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by Zvi Akiva Fleisher

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Ch. 12, v. 2: "Ishoh ki sazria v'yoldoh zochor" - When a woman will have a child and it will be a male - In verse 5 it says, "V'im n'keivoh seileid," - IF she will give birth to a female. These verses seem to indicate that the birth of a male is more imminent. Since a man generally prefers to have sons and the gemara offers strategies that increase the probability of having a male child, the verses express themselves in kind. (n.l.)

Ch. 12, v. 3: "U'va'yom hashmini yimol b'sar orloso" - And on the eighth day he shall circumcise the flesh of his covering - The Rambam in Moreh N'vuchim writes that it would be safer to circumcise a child when he is stronger, logically at the age of one year. However, at that time the father's love for his son would be so great that there is a fear that he will not circumcise his son. It would then follow that he should be circumcised immediately upon birth, as the love grows even over eight days. However, before eight days the child is too fragile.

The Ohr Hachaim Hakodosh explains that the milestone of eight days for strength is based on the child's having passed through a Shabbos, which gives him both spiritual and physical strength. This is akin to what we find in Breishis Raboh 10:9, that the world itself was in a tenuous state until after Shabbos came. A person is a microcosm of the world.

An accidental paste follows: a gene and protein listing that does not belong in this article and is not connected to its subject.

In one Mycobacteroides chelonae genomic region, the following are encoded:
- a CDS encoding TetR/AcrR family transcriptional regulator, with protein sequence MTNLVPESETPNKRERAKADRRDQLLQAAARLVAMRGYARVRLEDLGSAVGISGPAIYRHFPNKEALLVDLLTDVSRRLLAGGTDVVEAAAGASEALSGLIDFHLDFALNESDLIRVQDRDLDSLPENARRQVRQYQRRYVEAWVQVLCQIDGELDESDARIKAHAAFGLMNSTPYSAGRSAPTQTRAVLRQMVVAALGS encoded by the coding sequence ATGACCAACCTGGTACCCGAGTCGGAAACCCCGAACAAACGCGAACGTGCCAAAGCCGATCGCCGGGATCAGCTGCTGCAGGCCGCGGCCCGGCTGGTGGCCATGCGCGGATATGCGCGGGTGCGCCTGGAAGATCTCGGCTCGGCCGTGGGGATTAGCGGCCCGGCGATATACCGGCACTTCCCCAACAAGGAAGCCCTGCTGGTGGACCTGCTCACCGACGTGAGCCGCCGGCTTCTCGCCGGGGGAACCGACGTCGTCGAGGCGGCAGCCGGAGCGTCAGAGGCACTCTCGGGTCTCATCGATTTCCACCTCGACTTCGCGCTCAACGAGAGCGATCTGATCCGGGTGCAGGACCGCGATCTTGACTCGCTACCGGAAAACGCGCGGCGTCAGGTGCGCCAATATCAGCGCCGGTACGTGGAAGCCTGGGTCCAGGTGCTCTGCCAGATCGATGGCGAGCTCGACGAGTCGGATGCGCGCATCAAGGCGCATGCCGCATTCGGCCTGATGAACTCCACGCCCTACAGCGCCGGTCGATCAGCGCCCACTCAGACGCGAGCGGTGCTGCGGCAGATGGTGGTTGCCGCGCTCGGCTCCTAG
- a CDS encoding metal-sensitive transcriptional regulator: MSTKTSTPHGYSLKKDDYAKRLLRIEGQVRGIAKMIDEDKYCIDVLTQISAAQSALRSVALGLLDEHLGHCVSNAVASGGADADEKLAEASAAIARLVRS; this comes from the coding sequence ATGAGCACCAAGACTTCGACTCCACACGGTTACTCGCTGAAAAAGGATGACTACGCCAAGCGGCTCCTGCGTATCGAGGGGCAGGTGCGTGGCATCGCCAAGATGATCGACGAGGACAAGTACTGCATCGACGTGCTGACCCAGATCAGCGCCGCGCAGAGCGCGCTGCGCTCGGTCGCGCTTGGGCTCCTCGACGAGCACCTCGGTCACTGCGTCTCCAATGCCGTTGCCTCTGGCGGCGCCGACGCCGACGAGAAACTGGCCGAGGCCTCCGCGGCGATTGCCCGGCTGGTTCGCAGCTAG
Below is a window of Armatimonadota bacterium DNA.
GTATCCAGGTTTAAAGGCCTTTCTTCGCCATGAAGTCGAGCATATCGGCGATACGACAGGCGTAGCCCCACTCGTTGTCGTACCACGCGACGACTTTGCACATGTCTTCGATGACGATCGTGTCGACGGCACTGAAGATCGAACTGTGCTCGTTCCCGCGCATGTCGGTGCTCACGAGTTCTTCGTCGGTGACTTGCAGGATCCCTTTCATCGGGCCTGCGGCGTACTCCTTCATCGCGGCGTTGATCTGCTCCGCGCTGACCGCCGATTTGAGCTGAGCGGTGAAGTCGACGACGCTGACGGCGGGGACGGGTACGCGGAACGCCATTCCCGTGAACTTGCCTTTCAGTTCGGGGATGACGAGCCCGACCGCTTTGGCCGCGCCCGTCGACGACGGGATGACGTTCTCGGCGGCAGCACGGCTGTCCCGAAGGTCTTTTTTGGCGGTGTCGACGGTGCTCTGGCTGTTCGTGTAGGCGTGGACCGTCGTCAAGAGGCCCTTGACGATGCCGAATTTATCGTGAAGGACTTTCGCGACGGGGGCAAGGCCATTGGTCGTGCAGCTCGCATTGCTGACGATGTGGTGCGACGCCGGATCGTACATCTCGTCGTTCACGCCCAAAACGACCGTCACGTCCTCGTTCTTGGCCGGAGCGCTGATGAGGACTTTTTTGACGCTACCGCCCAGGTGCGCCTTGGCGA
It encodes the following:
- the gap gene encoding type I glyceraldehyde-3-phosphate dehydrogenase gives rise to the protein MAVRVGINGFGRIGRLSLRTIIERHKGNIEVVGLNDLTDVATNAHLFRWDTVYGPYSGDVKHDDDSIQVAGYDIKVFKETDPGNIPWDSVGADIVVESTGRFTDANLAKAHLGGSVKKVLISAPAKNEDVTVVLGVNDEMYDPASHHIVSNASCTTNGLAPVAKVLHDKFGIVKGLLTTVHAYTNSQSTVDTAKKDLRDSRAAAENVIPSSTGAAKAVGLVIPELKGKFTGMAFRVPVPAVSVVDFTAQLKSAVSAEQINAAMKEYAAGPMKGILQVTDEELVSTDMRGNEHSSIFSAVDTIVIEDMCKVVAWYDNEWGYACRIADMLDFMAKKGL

Ch. 12, v. 3: "U'va'yom hashmini yimol b'sar orloso" - And on the eighth day he shall circumcise the flesh of his covering - The Baal Haturim points out that this verse has the same number of words and letters as the verse that begins "Va'y'chulu" (Breishis 2:1). This is another allusion to the law that circumcision on the eighth day overrides the restriction of Shabbos (gemara Shabbos 132a).

Ch. 12, v. 3: "U'va'yom hashmini yimol b'sar orloso" - And on the eighth day he shall circumcise the flesh of his covering - The mishnoh Megiloh 20b lists mitzvos that are to be done only by day and says that they may be done any time of the day. Circumcision is omitted. Although it is true that circumcision any time on the eighth day is proper just as the others that are listed, it is of the utmost of importance that circumcision be done early in the day whenever possible. Notwithstanding that it is commendable to act with alacrity regarding the other mitzvos as well, and earlier is preferable, the immediacy of circumcision early in the day is greater. This is because it bestows a permanent sign of sanctity and is an entrance rite into "kedushoh." This is why "breisos" that mention the rule of alacrity by mitzvos use circumcision as their example. It has become lax and for frivolous reasons people push this mitzvoh to later on in the day (Aunt Tilly is not here yet). Some places regularly wait until past mid-day. This is a wrongdoing of immense proportion and should be stopped. (Oruch Hashulchon)

Rabbi Sholo-m Mutzapi writes that the reason recent generations are lackadaisical in doing mitzvos and studying Torah is because the first mitzvoh that was done with them, namely circumcision was delayed for no compelling reason.

In a previous edition we have dealt with the issue of waiting later into the day to allow for a righteous person to be the circumciser and/or the "sandek."